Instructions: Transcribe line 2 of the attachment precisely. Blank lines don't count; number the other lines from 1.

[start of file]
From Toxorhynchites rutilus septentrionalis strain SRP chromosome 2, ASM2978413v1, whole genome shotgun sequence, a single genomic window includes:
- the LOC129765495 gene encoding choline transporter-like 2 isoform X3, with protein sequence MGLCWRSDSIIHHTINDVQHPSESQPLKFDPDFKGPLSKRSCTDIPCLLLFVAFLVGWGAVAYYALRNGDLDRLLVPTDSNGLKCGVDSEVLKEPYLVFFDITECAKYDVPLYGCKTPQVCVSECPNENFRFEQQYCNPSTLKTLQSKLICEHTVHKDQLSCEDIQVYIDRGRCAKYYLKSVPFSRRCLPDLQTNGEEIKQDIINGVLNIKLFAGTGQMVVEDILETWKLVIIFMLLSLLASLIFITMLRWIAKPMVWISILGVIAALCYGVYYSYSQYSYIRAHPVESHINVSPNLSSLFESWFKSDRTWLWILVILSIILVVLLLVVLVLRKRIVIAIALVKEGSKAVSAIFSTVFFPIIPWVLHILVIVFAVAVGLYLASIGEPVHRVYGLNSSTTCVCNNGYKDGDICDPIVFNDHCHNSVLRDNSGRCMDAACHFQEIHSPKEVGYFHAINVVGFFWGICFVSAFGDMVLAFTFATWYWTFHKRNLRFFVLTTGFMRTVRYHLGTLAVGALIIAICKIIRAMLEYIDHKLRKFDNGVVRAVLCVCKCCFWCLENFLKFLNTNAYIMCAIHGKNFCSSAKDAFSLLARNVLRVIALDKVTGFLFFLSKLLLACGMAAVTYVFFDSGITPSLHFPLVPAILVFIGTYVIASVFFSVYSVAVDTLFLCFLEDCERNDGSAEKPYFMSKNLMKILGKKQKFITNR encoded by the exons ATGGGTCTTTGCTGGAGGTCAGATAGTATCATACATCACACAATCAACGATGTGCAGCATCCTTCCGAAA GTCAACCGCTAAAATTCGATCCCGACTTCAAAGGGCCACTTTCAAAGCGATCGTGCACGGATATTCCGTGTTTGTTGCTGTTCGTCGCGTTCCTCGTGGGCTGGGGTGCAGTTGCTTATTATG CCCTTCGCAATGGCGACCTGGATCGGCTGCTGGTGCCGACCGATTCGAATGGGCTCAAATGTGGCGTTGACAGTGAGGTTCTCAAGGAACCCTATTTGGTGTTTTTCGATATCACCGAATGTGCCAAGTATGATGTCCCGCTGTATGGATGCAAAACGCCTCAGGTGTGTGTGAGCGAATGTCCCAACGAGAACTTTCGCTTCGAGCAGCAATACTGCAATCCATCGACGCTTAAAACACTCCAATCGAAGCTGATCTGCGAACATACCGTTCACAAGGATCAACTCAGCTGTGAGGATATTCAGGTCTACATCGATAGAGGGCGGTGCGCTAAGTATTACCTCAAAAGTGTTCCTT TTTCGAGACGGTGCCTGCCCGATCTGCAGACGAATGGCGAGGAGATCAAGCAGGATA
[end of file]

- the LOC129765495 gene encoding choline transporter-like 2 isoform X3, with protein sequence MGLCWRSDSIIHHTINDVQHPSESQPLKFDPDFKGPLSKRSCTDIPCLLLFVAFLVGWGAVAYYALRNGDLDRLLVPTDSNGLKCGVDSEVLKEPYLVFFDITECAKYDVPLYGCKTPQVCVSECPNENFRFEQQYCNPSTLKTLQSKLICEHTVHKDQLSCEDIQVYIDRGRCAKYYLKSVPFSRRCLPDLQTNGEEIKQDIINGVLNIKLFAGTGQMVVEDILETWKLVIIFMLLSLLASLIFITMLRWIAKPMVWISILGVIAALCYGVYYSYSQYSYIRAHPVESHINVSPNLSSLFESWFKSDRTWLWILVILSIILVVLLLVVLVLRKRIVIAIALVKEGSKAVSAIFSTVFFPIIPWVLHILVIVFAVAVGLYLASIGEPVHRVYGLNSSTTCVCNNGYKDGDICDPIVFNDHCHNSVLRDNSGRCMDAACHFQEIHSPKEVGYFHAINVVGFFWGICFVSAFGDMVLAFTFATWYWTFHKRNLRFFVLTTGFMRTVRYHLGTLAVGALIIAICKIIRAMLEYIDHKLRKFDNGVVRAVLCVCKCCFWCLENFLKFLNTNAYIMCAIHGKNFCSSAKDAFSLLARNVLRVIALDKVTGFLFFLSKLLLACGMAAVTYVFFDSGITPSLHFPLVPAILVFIGTYVIASVFFSVYSVAVDTLFLCFLEDCERNDGSAEKPYFMSKNLMKILGKKQKFITNR encoded by the exons ATGGGTCTTTGCTGGAGGTCAGATAGTATCATACATCACACAATCAACGATGTGCAGCATCCTTCCGAAA GTCAACCGCTAAAATTCGATCCCGACTTCAAAGGGCCACTTTCAAAGCGATCGTGCACGGATATTCCGTGTTTGTTGCTGTTCGTCGCGTTCCTCGTGGGCTGGGGTGCAGTTGCTTATTATG CCCTTCGCAATGGCGACCTGGATCGGCTGCTGGTGCCGACCGATTCGAATGGGCTCAAATGTGGCGTTGACAGTGAGGTTCTCAAGGAACCCTATTTGGTGTTTTTCGATATCACCGAATGTGCCAAGTATGATGTCCCGCTGTATGGATGCAAAACGCCTCAGGTGTGTGTGAGCGAATGTCCCAACGAGAACTTTCGCTTCGAGCAGCAATACTGCAATCCATCGACGCTTAAAACACTCCAATCGAAGCTGATCTGCGAACATACCGTTCACAAGGATCAACTCAGCTGTGAGGATATTCAGGTCTACATCGATAGAGGGCGGTGCGCTAAGTATTACCTCAAAAGTGTTCCTT TTTCGAGACGGTGCCTGCCCGATCTGCAGACGAATGGCGAGGAGATCAAGCAGGATA